1. Early Decision (ED): What Is It?
Early Decision is an application opportunity offered by many of the nation’s selective institutions that provides the promise of early feedback (an admission decision) in exchange for the student’s commitment to enroll if accepted. A student may only be active as an ED candidate at one college. If admitted ED, a student is expected to withdraw all other Regular Decision applications that might have been active and enroll at the ED school.
ED: Inside the Numbers
Think selectivity. Think rankings. “Admitting one to enroll one,” allows a college to use ED to leverage as many high yield students into its entering classes as possible. By contrast, many schools must admit 3-5 (or more) students in Regular Decision to enroll one, a lower yielding proposition. What you are looking at, then, is a fundamental enrollment management strategy. For every ED enrollment it achieves, a college can reduce its number of Regular Decision offers by as many as five-fold thereby improving selectivity and becoming more attractive in the college ranking process.
Possible ED Outcomes
Colleges will consider one of three outcomes when students apply ED: acceptance, deferral and denial. If accepted, the student is expected to enroll. When deferred or denied, however, the student is released from that commitment and effectively becomes a “free agent” who can pursue other options—including ED at another school. Deferred candidates will be considered again within the context of the Regular Decision review process.
Although you can’t apply to more than one ED school at a time, if you are rejected or deferred from your ED school in December after applying in November, you can apply to another school that offers an ED2 option; that deadline is usually in January. Although there is some admission advantage to applying ED2, most experts agree the benefit is not as great as it is for the initial ED cycle.
Special Note: Choosing the ED or EA option, should never limit you from applying to schools with non-binding rolling admissions, because that would negatively impact your admission status for a state school (a public university). Schools that use rolling admissions typically fill seats as they receive applications.
Whereas it has been a long-held notion that ED was reserved for only the very best candidates, it is now the case that “reasonably competitive” candidates can also benefit from the ED option as colleges seek to build their enrollments with “high yielding” students. In addition, ED will be an attractive option at many schools for the following:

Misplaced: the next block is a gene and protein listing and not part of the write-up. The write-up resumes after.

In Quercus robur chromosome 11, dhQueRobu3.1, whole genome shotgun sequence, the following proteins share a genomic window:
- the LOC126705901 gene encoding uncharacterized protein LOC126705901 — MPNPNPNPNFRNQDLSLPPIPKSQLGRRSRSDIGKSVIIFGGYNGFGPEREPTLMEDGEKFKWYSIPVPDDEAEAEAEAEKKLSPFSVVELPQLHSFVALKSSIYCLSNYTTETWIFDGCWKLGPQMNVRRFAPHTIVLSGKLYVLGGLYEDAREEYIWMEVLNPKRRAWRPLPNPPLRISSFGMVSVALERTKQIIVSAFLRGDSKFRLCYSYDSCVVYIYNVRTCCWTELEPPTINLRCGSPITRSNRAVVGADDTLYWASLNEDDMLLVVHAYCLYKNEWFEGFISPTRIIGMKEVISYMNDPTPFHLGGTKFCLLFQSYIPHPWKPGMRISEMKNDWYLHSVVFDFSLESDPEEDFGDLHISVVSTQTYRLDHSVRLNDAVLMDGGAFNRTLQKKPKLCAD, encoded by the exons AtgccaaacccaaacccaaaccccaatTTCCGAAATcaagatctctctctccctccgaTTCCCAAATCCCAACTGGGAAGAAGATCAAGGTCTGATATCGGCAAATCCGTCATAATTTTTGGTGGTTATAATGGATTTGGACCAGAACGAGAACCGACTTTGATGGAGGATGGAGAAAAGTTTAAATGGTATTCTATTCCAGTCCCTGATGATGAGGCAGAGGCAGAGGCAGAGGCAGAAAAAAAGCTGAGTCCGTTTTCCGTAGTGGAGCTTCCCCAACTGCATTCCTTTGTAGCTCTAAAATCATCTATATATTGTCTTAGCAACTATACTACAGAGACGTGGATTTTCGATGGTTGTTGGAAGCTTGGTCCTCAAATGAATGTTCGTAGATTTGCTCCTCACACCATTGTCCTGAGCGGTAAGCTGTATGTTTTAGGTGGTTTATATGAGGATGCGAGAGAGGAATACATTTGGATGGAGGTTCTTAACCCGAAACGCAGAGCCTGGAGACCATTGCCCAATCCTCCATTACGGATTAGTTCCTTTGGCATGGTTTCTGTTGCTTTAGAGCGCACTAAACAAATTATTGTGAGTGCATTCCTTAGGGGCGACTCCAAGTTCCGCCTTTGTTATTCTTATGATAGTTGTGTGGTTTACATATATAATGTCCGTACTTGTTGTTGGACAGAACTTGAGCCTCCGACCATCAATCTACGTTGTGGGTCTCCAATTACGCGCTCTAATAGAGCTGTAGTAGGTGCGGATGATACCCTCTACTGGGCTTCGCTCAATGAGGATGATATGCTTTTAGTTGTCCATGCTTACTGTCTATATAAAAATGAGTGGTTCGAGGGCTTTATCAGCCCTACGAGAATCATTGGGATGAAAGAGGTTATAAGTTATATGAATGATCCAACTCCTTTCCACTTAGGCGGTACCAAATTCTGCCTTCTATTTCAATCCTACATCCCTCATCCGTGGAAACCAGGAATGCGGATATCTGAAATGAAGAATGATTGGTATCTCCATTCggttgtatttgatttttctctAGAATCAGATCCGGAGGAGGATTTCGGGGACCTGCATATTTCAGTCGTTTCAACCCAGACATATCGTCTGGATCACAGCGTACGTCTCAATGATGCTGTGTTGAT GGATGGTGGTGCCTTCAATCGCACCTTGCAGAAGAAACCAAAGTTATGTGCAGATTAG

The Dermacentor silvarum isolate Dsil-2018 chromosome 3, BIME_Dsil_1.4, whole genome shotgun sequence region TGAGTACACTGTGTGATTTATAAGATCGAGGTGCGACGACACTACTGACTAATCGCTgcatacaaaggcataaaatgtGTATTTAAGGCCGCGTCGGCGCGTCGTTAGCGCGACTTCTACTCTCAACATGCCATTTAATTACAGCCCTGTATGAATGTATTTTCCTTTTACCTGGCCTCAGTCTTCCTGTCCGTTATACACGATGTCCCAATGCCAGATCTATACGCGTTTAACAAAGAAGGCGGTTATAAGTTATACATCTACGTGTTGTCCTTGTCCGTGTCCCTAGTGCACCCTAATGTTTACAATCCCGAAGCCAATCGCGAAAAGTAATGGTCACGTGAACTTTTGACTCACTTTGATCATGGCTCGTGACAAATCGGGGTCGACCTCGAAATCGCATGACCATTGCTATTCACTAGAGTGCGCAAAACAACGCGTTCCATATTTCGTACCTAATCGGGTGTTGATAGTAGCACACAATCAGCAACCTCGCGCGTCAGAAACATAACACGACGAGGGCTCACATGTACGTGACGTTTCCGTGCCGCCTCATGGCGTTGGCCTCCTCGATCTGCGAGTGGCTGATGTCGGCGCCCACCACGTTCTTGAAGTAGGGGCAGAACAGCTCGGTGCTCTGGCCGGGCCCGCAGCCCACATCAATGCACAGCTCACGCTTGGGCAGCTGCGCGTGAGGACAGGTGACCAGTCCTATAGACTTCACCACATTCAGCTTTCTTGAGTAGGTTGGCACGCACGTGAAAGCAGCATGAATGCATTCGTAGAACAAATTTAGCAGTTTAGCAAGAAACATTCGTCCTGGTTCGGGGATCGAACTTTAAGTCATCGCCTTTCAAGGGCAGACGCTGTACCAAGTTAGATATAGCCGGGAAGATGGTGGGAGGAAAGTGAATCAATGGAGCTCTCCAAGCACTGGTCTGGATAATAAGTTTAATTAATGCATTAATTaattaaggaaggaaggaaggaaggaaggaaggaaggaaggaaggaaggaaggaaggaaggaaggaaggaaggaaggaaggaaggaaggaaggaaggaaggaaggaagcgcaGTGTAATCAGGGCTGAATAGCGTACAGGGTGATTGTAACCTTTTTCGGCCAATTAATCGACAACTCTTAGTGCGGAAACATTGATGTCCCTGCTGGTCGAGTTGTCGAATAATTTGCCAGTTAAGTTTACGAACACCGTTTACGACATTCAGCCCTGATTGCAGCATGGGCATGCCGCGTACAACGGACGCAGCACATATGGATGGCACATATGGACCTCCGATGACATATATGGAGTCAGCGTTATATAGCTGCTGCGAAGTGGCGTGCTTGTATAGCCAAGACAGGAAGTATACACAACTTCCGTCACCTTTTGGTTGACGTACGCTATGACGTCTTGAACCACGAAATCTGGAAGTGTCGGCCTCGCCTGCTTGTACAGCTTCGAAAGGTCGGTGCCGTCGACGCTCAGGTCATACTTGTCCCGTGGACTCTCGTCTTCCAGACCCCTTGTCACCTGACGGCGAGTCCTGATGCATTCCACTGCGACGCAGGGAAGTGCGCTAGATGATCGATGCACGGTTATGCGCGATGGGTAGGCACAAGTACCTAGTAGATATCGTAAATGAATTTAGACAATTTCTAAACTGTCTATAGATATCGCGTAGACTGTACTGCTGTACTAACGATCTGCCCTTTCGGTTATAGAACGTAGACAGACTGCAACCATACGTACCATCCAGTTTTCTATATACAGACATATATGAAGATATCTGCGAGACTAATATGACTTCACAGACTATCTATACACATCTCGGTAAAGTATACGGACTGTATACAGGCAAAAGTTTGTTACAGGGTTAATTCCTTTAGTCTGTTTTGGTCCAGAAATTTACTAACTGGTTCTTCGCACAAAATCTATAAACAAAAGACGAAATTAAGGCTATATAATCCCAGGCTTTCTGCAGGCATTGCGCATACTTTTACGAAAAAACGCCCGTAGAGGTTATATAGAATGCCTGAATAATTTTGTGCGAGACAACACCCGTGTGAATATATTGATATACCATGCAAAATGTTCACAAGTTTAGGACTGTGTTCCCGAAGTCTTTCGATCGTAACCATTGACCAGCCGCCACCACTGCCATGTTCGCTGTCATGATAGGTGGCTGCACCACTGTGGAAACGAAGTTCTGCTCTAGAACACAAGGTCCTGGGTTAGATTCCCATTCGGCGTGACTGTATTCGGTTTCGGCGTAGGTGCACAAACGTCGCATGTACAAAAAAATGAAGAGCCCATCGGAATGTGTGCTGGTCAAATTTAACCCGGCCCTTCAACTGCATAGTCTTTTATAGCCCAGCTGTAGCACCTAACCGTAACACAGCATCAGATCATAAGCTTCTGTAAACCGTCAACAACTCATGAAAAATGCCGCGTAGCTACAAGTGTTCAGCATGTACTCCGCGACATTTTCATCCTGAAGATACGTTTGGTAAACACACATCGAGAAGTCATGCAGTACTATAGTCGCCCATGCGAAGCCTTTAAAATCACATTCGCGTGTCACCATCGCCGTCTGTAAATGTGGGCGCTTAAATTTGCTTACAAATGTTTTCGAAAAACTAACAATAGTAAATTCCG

2. Early Action (EA): What Is It?
Early Action also affords students the opportunity to submit credentials to some highly selective colleges in return for notification ahead of the Regular Decision process. The big difference is that students who choose this option are not presumed to be declaring a first-choice interest in the colleges to which they apply EA. As a result, they are not committed to enroll if admitted and may, in many cases, apply EA to multiple schools. That said, a handful of institutions offer EA as a restrictive, “single choice” (EASC) option that prohibits students from applying EA to any other school. Be sure to read the fine print regarding each institution’s EA program. EASC is generally not a good bet for most students, most of the time.
EA Inside the Numbers
If you are still thinking selectivity and rankings, you are right on the mark! While EA candidates do not enroll at the same rate as admitted ED candidates (presumably 100%), they are still likely to enroll at a much higher rate than students who apply Regular Decision. Colleges know this because they track their yields on EA offers from year to year. They tend not to bend their academic standards for EA candidates. Rather, they are banking on the opportunity to realize higher conversion rates among high profile admitted students by making strong, positive connections with them early in the process.
Possible EA Outcomes
Much like the case with ED, EA outcomes include acceptance, deferral and denial. The only difference is that acceptance does not involve a commitment to enroll. Read on for more about “Next Steps” following an Early Action acceptance.
Unlike ED, EA really doesn’t improve one’s chances of admission. Why? Institutions are reluctant to commit places in the class to strong, but not superior students without first being able to compare them with the larger pool of candidates. EA does, however, provide peace of mind for those who use it early in the process.
3. Tips for Potential ED/EA Applicants
4. Where to go for information?
The college’s website is the most reliable source of information on EA/ED application options. You must carefully read what options are offered and what limits are set. If you are uncertain or confused, contact the college directly, preferably in writing, and ask for clarification. How and when you apply to colleges are the most important factors in the application process. Schools are responsible for explaining their policies clearly on their websites and responding to inquiries promptly. If a college fails to perform these obligations, an applicant should reconsider the decision to apply to that school.